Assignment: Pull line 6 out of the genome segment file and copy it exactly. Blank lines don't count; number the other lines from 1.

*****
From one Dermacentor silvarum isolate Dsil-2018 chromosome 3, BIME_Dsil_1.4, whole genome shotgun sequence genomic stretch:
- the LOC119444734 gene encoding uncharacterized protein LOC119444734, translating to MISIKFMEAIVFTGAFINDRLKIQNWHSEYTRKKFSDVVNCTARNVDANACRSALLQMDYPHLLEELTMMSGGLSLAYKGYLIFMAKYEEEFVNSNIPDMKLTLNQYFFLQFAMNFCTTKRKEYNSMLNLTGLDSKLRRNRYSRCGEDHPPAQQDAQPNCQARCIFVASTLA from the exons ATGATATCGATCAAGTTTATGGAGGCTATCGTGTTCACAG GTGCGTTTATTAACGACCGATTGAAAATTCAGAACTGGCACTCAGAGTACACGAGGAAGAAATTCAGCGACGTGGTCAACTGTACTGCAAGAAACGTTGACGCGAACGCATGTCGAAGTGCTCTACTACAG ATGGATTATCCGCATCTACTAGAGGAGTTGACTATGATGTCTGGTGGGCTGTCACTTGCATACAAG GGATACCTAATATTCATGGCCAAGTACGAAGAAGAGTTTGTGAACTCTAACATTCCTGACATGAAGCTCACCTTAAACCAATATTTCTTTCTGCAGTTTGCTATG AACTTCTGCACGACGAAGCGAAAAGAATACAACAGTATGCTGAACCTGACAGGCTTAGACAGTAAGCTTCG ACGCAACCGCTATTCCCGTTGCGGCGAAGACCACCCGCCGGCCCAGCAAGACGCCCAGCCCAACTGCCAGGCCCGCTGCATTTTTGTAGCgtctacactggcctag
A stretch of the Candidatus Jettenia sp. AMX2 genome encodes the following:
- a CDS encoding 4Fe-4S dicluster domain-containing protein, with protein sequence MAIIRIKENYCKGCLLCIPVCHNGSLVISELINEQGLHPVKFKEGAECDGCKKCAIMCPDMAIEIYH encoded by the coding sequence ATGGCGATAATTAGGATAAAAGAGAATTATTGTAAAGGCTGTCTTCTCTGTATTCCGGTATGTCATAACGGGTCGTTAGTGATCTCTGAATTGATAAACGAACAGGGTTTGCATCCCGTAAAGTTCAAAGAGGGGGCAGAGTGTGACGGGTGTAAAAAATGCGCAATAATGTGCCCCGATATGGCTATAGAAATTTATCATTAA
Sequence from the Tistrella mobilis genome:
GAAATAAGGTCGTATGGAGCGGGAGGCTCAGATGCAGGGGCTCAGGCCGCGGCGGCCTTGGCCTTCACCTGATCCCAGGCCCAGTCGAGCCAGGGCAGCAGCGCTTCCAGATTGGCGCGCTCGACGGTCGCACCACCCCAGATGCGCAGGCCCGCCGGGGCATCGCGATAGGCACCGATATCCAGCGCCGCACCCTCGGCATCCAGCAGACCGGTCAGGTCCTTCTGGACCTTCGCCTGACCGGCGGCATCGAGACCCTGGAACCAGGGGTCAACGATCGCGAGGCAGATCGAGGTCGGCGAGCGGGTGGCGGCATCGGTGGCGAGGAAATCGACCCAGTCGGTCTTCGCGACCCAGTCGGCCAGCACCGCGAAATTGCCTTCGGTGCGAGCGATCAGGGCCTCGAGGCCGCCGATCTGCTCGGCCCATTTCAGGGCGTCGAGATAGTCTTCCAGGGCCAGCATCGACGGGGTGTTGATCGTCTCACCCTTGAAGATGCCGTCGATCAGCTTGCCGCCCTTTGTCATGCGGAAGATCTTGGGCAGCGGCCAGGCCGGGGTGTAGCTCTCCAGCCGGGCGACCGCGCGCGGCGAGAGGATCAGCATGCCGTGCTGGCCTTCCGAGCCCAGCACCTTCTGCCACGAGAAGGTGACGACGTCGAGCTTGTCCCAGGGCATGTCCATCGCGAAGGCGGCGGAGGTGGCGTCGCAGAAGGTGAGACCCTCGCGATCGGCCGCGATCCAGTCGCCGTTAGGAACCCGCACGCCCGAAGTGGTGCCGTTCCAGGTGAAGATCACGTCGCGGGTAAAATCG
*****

GAAATAAGGTCGTATGGAGCGGGAGGCTCAGATGCAGGGGCTCAGGCCGCGGCGGCCTTGGCCTTCACCTGATCCCAGGCCCAGTCGAGCCAGGGCAGCAGCGCTTCCAGATTGGCGCGCTCGACGGTCGCACCACCCCAGATGCGCAGGCCCGCCGGGGCATCGCGATAGGCACCGATATCCAGCGCCGCACCCTCGGCATCCAGCAGACCGGTCAGGTCCTTCTGGACCTTCGCCTGACCGGCGGCATCGAGACCCTGGAACCAGGGGTCAACGATCGCGAGGCAGATCGAGGTCGGCGAGCGGGTGGCGGCATCGGTGGCGAGGAAATCGACCCAGTCGGTCTTCGCGACCCAGTCGGCCAGCACCGCGAAATTGCCTTCGGTGCGAGCGATCAGGGCCTCGAGGCCGCCGATCTGCTCGGCCCATTTCAGGGCGTCGAGATAGTCTTCCAGGGCCAGCATCGACGGGGTGTTGATCGTCTCACCCTTGAAGATGCCGTCGATCAGCTTGCCGCCCTTTGTCATGCGGAAGATCTTGGGCAGCGGCCAGGCCGGGGTGTAGCTCTCCAGCCGGGCGACCGCGCGCGGCGAGAGGATCAGCATGCCGTGCTGGCCTTCCGAGCCCAGCACCTTCTGCCACGAGAAGGTGACGACGTCGAGCTTGTCCCAGGGCATGTCCATCGCGAAGGCGGCGGAGGTGGCGTCGCAGAAGGTGAGACCCTCGCGATCGGCCGCGATCCAGTCGCCGTTAGGAACCCGCACGCCCGAAGTGGTGCCGTTCCAGGTGAAGATCACGTCGCGGGTAAAATCG